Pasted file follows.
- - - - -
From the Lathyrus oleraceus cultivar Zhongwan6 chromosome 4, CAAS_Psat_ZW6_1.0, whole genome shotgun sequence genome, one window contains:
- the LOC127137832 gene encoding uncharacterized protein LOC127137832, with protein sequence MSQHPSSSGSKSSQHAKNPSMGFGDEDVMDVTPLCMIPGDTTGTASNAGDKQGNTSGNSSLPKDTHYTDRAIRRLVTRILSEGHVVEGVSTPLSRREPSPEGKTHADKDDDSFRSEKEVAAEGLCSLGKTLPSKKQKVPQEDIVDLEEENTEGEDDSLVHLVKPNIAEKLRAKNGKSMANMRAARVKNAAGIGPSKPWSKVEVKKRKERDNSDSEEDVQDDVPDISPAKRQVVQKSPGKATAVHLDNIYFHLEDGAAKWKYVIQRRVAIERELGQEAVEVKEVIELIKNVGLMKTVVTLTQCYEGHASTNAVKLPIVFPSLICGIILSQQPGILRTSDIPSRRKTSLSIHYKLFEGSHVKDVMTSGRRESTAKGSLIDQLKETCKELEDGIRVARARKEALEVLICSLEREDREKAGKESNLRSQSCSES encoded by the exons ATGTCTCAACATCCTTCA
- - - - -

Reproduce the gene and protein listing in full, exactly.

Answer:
From the Lathyrus oleraceus cultivar Zhongwan6 chromosome 4, CAAS_Psat_ZW6_1.0, whole genome shotgun sequence genome, one window contains:
- the LOC127137832 gene encoding uncharacterized protein LOC127137832, with protein sequence MSQHPSSSGSKSSQHAKNPSMGFGDEDVMDVTPLCMIPGDTTGTASNAGDKQGNTSGNSSLPKDTHYTDRAIRRLVTRILSEGHVVEGVSTPLSRREPSPEGKTHADKDDDSFRSEKEVAAEGLCSLGKTLPSKKQKVPQEDIVDLEEENTEGEDDSLVHLVKPNIAEKLRAKNGKSMANMRAARVKNAAGIGPSKPWSKVEVKKRKERDNSDSEEDVQDDVPDISPAKRQVVQKSPGKATAVHLDNIYFHLEDGAAKWKYVIQRRVAIERELGQEAVEVKEVIELIKNVGLMKTVVTLTQCYEGHASTNAVKLPIVFPSLICGIILSQQPGILRTSDIPSRRKTSLSIHYKLFEGSHVKDVMTSGRRESTAKGSLIDQLKETCKELEDGIRVARARKEALEVLICSLEREDREKAGKESNLRSQSCSES encoded by the exons ATGTCTCAACATCCTTCA